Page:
The competence of the service provider is critical to the overall success of the engagement.  At a very minimum, an alternative legal service provider should be experienced in recruiting and retaining highly-qualified attorneys and, by extension, matching specific client pain points against these attorneys’ expertise and qualifications.

The service provider should be expert at managing attorney engagements and optimizing attorney performance. Mechanisms must exist to calibrate performance and avoid sub-optimal outcomes.  The provider should maintain more than just a transient relationship with its attorneys by enlisting them as long-term, competitively compensated team members, providing them with a robust suite of benefits and professional development resources, and offering a compelling platform through which they can consistently and continuously embark on professionally gratifying legal engagements.

Some of the larger players in the space tout raw attorney numbers as a selling point. But before engaging an attorney via one of these providers, clients should be certain the organization is actually recruiting and, critically, retaining the most qualified attorneys. Some alternative legal providers are barely more than glorified sales and marketing operations whose business personnel consist primarily of non-attorney salespeople who have very little experience with attorney relationship management, attorney recruiting, or legal client requirements. The overall quality and fit of the attorney engaged through this type of provider can end up being simply a matter of fate, in which case the price premium over a traditional contract attorney cannot be justified.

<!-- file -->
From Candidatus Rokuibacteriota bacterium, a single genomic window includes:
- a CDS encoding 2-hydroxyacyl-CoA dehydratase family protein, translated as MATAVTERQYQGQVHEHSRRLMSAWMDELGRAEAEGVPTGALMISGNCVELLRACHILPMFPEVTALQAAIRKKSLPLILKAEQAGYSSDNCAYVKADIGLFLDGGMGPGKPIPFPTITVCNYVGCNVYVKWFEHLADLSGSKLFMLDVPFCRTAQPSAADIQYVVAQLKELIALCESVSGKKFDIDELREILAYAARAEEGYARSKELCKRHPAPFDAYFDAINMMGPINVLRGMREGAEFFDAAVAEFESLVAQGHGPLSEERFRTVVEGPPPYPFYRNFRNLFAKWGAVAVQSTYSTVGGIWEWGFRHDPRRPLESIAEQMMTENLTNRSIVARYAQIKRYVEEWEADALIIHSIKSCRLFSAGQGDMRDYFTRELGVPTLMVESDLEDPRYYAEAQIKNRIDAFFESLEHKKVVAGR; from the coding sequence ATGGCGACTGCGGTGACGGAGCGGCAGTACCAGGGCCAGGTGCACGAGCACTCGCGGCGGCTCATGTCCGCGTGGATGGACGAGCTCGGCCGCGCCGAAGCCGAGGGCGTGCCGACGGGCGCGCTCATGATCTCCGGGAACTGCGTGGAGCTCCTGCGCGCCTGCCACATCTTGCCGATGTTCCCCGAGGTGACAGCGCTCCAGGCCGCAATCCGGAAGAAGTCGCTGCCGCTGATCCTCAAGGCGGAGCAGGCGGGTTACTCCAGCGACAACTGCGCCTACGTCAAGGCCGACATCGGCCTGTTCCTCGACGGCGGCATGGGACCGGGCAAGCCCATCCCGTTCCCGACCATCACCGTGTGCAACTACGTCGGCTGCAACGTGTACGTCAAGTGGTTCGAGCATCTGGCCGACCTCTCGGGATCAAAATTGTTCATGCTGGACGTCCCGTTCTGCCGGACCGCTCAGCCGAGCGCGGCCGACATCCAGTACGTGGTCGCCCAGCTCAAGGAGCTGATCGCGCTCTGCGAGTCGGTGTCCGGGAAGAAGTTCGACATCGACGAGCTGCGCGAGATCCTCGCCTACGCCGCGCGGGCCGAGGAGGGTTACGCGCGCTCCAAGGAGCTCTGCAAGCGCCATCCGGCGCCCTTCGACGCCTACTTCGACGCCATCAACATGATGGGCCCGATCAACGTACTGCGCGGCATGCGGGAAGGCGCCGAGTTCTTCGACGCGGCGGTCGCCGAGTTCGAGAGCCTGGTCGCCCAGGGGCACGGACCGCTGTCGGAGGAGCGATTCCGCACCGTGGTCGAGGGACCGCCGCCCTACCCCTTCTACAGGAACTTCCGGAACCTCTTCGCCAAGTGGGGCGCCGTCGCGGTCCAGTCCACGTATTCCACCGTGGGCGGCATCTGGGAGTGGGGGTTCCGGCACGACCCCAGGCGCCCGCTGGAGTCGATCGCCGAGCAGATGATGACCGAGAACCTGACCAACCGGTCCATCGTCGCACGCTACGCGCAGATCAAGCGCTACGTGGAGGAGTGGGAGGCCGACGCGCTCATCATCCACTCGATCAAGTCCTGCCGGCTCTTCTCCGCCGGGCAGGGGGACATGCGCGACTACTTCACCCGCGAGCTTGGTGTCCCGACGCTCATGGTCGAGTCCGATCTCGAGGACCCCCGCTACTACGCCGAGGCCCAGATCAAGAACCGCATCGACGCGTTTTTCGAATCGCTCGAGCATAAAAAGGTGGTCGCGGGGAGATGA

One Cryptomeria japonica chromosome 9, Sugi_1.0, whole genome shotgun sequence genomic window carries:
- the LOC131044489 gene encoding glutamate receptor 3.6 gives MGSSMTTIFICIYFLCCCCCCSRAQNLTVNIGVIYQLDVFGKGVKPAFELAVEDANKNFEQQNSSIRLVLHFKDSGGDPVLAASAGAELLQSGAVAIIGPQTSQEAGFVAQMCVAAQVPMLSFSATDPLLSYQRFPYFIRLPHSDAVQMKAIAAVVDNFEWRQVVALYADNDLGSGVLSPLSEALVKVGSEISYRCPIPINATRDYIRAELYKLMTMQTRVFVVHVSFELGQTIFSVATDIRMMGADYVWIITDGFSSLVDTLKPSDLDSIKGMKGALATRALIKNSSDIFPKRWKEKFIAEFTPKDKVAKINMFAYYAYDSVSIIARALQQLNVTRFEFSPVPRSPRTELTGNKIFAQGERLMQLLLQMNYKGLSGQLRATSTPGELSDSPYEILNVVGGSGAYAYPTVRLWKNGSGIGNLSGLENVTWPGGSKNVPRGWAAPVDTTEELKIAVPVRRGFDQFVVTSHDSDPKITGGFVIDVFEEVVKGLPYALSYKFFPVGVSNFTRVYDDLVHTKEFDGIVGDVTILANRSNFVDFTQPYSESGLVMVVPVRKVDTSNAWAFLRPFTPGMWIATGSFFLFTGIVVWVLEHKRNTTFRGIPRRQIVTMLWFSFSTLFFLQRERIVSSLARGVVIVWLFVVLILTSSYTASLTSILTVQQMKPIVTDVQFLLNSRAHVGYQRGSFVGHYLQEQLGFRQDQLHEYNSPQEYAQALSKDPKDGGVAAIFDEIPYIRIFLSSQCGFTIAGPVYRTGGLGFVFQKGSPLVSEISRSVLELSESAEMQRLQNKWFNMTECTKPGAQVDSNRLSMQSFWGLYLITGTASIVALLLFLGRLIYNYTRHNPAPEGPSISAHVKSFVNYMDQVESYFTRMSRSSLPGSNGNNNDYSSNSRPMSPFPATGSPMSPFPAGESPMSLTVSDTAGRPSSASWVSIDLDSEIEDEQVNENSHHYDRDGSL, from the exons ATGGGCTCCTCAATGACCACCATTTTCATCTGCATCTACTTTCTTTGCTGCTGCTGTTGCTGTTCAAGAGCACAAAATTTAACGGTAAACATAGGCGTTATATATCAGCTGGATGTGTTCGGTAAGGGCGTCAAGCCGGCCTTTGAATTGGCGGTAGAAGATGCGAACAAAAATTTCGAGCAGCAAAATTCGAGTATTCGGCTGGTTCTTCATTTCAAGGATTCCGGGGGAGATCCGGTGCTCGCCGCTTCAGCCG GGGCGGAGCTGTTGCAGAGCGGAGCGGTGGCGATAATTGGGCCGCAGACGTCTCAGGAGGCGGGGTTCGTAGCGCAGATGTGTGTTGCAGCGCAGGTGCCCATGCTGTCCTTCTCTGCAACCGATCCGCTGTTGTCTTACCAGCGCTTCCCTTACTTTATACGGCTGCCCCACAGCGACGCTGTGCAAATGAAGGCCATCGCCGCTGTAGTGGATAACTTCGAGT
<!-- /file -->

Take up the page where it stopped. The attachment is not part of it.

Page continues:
Small collectives of attorneys branded as alternative model legal service providers may present some of the same constraints as a small law practice. Though they possess focused experience in a few narrow areas, they often lack the depth and breadth of substantive experience and the ability to efficiently attract legal talent to serve large, complex, organizations. Additionally, the cost structure of these providers may not be adequately differentiated relative to a traditional law firm, particularly given their limited engagement and legal process management expertise.

A number of technology-driven providers have also emerged in this space. These entities essentially offer a clearinghouse or marketplace of attorney options without presenting any meaningful value-add beyond the technology platform. The providers generally sign up attorneys, house their details in a repository, and place the onus on clients to match those attorneys against their own needs.  While this solution may be useful to individual or upstart legal service consumers, more elaborate organizations may find themselves bogged down by the process of screening, vetting, and managing attorneys procured through these providers. While technology is an indispensable component of any alternative legal service provider, it does not, on its own, constitute a complete solution for operations that require dynamic, robust, and comprehensive guidance when engaging and managing attorneys on complicated legal matters.

Law firms and in-house legal departments are no longer tolerated as black holes of organizational capital.  Nor are they considered the antithesis of inventiveness. By leveraging a range of contemporary resources and approaches – particularly new attorney resourcing models –  the half-trillion-dollar global legal industry is boldly embracing change. The ultimate success and sustainability of these efforts will largely turn on legal organizations aligning with service providers who understand the peculiar demands of legal clients and possess the experience and inventiveness to design and deploy effective solutions.